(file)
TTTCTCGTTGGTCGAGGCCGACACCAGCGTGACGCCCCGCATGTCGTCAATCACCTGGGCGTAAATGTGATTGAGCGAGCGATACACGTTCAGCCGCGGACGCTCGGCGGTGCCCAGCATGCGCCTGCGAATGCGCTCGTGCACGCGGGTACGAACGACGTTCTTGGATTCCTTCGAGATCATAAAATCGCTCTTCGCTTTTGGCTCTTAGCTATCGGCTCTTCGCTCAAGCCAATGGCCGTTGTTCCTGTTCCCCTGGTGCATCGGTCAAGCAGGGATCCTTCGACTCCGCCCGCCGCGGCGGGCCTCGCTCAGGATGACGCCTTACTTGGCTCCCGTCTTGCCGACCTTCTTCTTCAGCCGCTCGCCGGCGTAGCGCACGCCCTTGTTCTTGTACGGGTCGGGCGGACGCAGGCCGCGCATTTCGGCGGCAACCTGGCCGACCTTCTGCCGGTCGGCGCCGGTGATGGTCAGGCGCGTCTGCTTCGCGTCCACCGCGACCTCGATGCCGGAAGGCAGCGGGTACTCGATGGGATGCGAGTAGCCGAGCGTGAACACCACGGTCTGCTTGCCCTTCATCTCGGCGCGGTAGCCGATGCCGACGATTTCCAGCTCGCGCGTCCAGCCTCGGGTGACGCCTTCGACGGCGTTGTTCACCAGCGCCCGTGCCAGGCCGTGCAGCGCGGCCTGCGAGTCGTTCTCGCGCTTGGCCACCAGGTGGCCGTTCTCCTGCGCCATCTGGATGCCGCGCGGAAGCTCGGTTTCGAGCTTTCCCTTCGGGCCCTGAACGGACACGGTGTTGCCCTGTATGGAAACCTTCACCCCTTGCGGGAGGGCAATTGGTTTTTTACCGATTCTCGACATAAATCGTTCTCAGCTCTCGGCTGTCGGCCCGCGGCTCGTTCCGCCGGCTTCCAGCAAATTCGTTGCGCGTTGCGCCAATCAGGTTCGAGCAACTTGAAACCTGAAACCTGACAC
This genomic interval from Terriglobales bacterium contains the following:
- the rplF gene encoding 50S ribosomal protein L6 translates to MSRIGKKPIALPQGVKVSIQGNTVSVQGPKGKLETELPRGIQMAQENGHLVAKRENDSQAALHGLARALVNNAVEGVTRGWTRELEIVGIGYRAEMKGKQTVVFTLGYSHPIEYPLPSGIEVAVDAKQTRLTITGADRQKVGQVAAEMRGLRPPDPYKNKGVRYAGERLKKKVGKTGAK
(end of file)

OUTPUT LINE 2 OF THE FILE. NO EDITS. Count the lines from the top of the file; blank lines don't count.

This genomic interval from Terriglobales bacterium contains the following: